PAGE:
Soldiers and first responders may soon have a better way to evaluate the interior of dangerous structures, thanks to a joint project between Missouri S&T and the University of Missouri-Columbia.
As part of the project, which began in 2008, students at Missouri S&T built a remote-controlled robot equipped with an infrared camera and LIDAR (light detection and ranging) technology. Like radar, LIDAR sends out signals, in this case millions of laser points, to bounce off objects and provide feedback. The LIDAR-equipped robot then wirelessly relays detailed images to a laptop computer.
“We can get a 3-D map of rooms by sending the robot inside or having it look through a window,” says Norbert Maerz, associate professor of geological engineering at Missouri S&T. “Even when you can’t see through windows, you can still scan through them with LIDAR. Using this information, soldiers or first responders could evaluate safety issues and determine strategies.”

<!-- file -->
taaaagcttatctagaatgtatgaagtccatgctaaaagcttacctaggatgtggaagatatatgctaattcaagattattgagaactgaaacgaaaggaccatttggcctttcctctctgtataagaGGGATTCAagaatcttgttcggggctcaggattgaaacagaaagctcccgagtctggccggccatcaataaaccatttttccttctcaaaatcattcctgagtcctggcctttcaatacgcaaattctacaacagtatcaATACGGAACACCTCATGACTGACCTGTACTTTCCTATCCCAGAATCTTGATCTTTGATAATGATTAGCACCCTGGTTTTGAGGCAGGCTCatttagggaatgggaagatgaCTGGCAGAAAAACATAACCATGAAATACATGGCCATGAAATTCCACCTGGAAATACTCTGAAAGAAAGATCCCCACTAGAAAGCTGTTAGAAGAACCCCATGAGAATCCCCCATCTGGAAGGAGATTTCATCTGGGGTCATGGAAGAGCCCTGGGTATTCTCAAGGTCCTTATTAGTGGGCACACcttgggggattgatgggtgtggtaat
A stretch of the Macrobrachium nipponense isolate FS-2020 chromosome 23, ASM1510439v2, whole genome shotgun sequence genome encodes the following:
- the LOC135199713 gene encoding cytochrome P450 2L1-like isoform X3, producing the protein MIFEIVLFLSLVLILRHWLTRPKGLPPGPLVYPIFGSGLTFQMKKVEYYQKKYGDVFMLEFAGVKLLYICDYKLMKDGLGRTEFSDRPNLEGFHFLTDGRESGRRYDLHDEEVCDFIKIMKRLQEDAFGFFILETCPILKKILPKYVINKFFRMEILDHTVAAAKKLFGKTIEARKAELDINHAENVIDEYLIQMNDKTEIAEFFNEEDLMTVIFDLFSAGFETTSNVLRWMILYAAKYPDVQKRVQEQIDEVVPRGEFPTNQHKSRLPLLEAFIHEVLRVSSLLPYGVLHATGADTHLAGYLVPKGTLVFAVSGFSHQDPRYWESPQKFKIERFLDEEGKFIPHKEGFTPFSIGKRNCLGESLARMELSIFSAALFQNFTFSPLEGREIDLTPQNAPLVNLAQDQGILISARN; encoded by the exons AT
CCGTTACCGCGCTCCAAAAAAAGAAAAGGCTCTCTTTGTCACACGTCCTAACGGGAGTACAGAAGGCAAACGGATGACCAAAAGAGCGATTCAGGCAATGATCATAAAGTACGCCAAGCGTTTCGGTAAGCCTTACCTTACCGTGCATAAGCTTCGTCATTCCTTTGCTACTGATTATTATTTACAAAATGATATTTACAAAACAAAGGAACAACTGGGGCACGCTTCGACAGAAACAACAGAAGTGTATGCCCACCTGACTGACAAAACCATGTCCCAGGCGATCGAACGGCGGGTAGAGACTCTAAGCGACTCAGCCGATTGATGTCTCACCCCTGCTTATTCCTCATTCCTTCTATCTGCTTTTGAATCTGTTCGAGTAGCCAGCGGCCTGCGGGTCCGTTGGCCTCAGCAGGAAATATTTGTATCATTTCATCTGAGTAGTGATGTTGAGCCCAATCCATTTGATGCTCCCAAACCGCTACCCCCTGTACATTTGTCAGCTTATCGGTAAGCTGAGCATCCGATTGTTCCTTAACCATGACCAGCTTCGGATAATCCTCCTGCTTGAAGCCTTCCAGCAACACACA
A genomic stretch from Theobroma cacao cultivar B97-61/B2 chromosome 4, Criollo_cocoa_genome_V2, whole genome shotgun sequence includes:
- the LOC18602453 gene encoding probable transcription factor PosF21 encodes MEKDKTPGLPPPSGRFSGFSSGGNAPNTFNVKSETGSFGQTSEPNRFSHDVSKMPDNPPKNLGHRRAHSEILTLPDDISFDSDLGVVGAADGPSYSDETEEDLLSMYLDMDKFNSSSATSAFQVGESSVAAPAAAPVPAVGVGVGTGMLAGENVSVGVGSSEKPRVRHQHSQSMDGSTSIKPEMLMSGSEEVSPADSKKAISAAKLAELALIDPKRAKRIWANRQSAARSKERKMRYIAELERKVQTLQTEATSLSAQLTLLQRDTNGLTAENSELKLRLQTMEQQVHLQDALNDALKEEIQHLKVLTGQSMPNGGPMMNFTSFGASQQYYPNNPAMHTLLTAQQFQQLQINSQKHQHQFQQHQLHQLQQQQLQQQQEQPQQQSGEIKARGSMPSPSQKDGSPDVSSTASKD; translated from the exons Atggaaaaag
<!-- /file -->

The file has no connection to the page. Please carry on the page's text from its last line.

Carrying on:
Maerz and his students have used their prototype to map the inside of houses, businesses, Missouri S&T buildings, chambers in S&T’s Experimental Mine and cave passages in the Mark Twain National Forest. “In theory, you could deploy this technology inside caves where terrorists might be hiding,” Maerz says.